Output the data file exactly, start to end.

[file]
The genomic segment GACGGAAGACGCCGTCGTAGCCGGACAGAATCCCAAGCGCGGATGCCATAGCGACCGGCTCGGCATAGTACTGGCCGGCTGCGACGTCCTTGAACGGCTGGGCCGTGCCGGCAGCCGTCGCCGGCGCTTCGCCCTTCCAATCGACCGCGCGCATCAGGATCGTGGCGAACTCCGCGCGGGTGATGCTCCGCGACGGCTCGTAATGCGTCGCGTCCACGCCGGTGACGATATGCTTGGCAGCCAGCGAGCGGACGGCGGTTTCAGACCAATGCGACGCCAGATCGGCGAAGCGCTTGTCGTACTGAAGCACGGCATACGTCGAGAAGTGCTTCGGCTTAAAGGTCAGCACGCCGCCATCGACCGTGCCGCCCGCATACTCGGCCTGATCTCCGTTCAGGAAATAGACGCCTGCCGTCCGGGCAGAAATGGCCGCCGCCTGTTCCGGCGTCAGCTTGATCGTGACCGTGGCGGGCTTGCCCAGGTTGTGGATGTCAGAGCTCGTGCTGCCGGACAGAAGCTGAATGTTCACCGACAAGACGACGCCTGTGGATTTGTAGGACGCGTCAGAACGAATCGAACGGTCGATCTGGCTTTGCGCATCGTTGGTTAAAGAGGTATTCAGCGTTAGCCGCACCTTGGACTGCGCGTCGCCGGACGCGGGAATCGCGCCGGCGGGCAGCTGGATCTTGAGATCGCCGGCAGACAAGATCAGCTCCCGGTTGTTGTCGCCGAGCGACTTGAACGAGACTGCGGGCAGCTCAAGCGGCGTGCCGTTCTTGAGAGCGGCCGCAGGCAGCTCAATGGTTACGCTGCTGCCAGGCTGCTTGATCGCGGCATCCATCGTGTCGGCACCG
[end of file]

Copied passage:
The genomic segment GACGGAAGACGCCGTCGTAGCCGGACAGAATCCCAAGCGCGGATGCCATAGCGACCGGCTCGGCATAGTACTGGCCGGCTGCGACGTCCTTGAACGGCTGGGCCGTGCCGGCAGCCGTCGCCGGCGCTTCGCCCTTCCAATCGACCGCGCGCATCAGGATCGTGGCGAACTCCGCGCGGGTGATGCTCCGCGACGGCTCGTAATGCGTCGCGTCCACGCCGGTGACGATATGCTTGGCAGCCAGCGAGCGGACGGCGGTTTCAGACCAATGCGACGCCAGATCGGCGAAGCGCTTGTCGTACTGAAGCACGGCATACGTCGAGAAGTGCTTCGGCTTAAAGGTCAGCACGCCGCCATCGACCGTGCCGCCCGCATACTCGGCCTGATCTCCGTTCAGGAAATAGACGCCTGCCGTCCGGGCAGAAATGGCCGCCGCCTGTTCCGGCGTCAGCTTGATCGTGACCGTGGCGGGCTTGCCCAGGTTGTGGATGTCAGAGCTCGTGCTGCCGGACAGAAGCTGAATGTTCACCGACAAGACGACGCCTGTGGATTTGTAGGACGCGTCAGAACGAATCGAACGGTCGATCTGGCTTTGCGCATCGTTGGTTAAAGAGGTATTCAGCGTTAGCCGCACCTTGGACTGCGCGTCGCCGGACGCGGGAATCGCGCCGGCGGGCAGCTGGATCTTGAGATCGCCGGCAGACAAGATCAGCTCCCGGTTGTTGTCGCCGAGCGACTTGAACGAGACTGCGGGCAGCTCAAGCGGCGTGCCGTTCTTGAGAGCGGCCGCAGGCAGCTCAATGGTTACGCTGCTGCCAGGCTGCTTGATCGCGGCATCCATCGTGTCGGCACCG